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Narrative Interrupted

Author: Asim Butt      Publications: The Herald - Fine Arts (p.116)      Dated: Feb 2005

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Veteran artist Meher Afroz mounted an unusual show at Karachis Chawkandi Art Gallery last month. Titled Pindar, the exhibition is hinged on the universal concerns of self and spirituality. Though successful in the maturity of its mode as well as the depth of its message, the show suffers on account of being unable to bridge the two. It is, alas, fraught with obliquity, its narrative allusions impenetrable to the point of requiring verbal explanation.

Trained in printmaking as well as painting, Afroz is widely regarded as a master of both media and persists in bringing them together through her interest in ageing her surfaces to connote the passage of time and the resultant accumulation of experience. Similarly, the paintings on exhibit are in acrylics but are dealt with as etchings: scoured, scratched and scribbled on, dotted and dashed, each painting is built in successive layers of marks. While each mark betrays a felicity that is characteristic of a painterly painter, each layer, in turn, serves to camouflage the plasticity of acrylics and is wrought to give the appearance of a more transparent medium. Thus, as the medium is tamed it comes to be conflated with a shimmering surface.

Afroz also uses decorative frames boarded up from the back and assimilates them into her paintings. The multiple spaces enclosed by the frame are used effectively to isolate and underscore symbols, referencing at once Zahoorul Akhlaques inquiry into the use of multiple frames in traditional miniature painting as well as Jamal Shahs use of windows and doors as painting surfaces. While the parts that constitute the whole are thereby delineated in their isolation, the ground of the painting overflows on to the frame and the dots applied thereon anchor it into the outer limits of the whole. Medium tamed, image cut up and then contained, Pindar is a series about pastiche and painterly self-amusement.

This playful approach to paint remains unchanged in Afrozs work. But the transition that her palette began to undergo in her last show Zindan now stands complete. After a life spent painting in serious browns, the artist freely employs rich reds, plush purples, burnished bronzes and effervescent yellows. This trend in Afrozs oeuvre is indeed unforeseen as it opposes the norm whereby painters move from flamboyant colours to muted ones as their sensibility and its attendant palette mature with time. In her own words, Afroz is giving voice to her “inner vibrancy”. Indeed, the vigour of her colour and the intensity of her marks converge to create the pure visual pleasure that holds primacy in her body of work.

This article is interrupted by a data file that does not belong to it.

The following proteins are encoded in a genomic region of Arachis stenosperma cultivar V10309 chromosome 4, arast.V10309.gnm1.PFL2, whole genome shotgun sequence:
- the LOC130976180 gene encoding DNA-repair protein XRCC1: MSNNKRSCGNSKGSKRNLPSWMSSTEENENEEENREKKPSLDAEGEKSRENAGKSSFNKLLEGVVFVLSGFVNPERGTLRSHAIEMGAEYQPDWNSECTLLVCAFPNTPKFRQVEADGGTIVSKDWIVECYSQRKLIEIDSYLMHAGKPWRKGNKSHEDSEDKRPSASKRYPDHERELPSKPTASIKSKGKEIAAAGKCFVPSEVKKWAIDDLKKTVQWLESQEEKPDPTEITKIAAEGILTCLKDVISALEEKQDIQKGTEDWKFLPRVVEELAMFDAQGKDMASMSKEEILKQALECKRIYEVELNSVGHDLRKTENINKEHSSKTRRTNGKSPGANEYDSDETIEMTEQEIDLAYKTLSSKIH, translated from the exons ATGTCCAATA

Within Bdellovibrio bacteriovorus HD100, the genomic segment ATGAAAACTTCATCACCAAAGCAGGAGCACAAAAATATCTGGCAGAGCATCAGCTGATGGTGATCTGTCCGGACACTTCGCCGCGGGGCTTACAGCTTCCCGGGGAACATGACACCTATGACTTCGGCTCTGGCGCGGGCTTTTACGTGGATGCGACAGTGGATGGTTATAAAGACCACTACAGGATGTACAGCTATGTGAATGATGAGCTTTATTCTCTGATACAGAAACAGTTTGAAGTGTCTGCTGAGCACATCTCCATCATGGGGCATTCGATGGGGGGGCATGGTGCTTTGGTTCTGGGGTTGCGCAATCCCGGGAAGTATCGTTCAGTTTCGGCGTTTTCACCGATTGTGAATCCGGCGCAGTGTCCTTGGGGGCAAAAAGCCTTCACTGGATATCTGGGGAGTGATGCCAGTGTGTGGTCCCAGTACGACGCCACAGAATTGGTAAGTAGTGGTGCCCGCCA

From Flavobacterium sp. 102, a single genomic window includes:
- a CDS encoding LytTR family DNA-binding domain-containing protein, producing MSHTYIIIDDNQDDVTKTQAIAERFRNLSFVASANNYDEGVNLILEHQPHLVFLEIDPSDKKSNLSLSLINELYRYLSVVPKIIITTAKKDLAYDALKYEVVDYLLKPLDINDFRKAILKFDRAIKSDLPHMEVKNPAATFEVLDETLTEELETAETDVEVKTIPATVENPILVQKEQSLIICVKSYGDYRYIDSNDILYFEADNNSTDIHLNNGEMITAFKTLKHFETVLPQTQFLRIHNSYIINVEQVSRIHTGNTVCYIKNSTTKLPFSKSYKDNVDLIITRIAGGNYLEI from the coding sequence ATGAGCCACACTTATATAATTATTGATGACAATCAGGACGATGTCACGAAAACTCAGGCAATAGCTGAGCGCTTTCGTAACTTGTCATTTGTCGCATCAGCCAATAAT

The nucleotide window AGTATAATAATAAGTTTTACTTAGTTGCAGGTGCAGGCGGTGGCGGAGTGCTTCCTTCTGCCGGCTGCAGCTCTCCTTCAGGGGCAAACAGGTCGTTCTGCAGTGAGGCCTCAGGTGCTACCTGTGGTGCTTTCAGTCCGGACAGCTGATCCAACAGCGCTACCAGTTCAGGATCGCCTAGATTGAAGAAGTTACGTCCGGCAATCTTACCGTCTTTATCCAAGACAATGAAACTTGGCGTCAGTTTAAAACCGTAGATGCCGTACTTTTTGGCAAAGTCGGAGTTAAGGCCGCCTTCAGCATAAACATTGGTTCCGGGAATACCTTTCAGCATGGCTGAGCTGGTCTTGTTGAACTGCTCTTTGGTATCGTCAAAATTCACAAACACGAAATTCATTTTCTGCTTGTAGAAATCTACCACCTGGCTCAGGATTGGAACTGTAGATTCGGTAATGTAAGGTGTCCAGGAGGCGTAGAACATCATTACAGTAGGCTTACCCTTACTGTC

So far, so good! But there is something irksome at play in this show. The same painterly primacy that emboldens the visual in the paintings also mutes the narrative voice. Dominated by seated female figures, the paintings furthermore show their bearded male counterparts, garments, flowers, moons, light bulbs as well as more abstract symbols such as circles and squares. Instead of weaving a web of meaning, though, these signifiers seem to get into a tangle. What indeed does Afroz mean by putting them together? Her message is so mixed up it may as well be encoded in Morse. Indeed, the only cue into this abstruse symbology is the equally perplexing title Pindar, the Urdu word meaning ego or arrogance. So, is the centralised bearded, sagely figure in a large purple painting flanked by female figures arrogant for demanding homage? Is the light bulb that illuminates the figure on the right an allusion to a contrived imagination as opposed to the authentic inspiration of the figure illuminated by the moon? Apparently not!

Asked to explain herself, Afroz pontificates on the vices of ego, which she bemoans as the mark of her times on the one hand and her own yearning for sophistic self- annihilation on the other. The bearded men, she adds, are Sufis while the garments represent the garb of wool or surf donned by them from which the term itself is derived. For their part, the flowers denote the purity that the artist hopes to emulate, the moons the celestial bodies that reflect the light of knowledge and the light bulbs the materialism Afroz seeks to debunk. Ah. The paintings, then, are about self-deprecation and wish-fulfilment. Suddenly they are doubly powerful.

Perhaps it is unfair to ask a painting to make a narrative point at all, let alone illustrate it clearly. In fact, Afroz claims she shirks from the illustrative painting that delivers its message literally. That said, the ideas that this class of art embodies should at least be conveyed subliminally if not through the active interaction of symbols that so obviously seek to connote something beyond the visual sensation they elicit.

Yet the paintings in the collection neither emote nor do their symbols relate in any meaningful way to each other so that they may narrate with minimal clarity. Rather, they just titillate the eye. In fact, the very form that provides the visual pleasure of the series also enhances the displeasure of encountering disparate ciphers in this show of cryptograms. These self- consciously crafted symbols are isolated by frames into stasis and therefore obfuscate the content that girds their intent. Replete with elusive allusions, the paintings thus ask too much of the public by way of clairvoyant interpretation.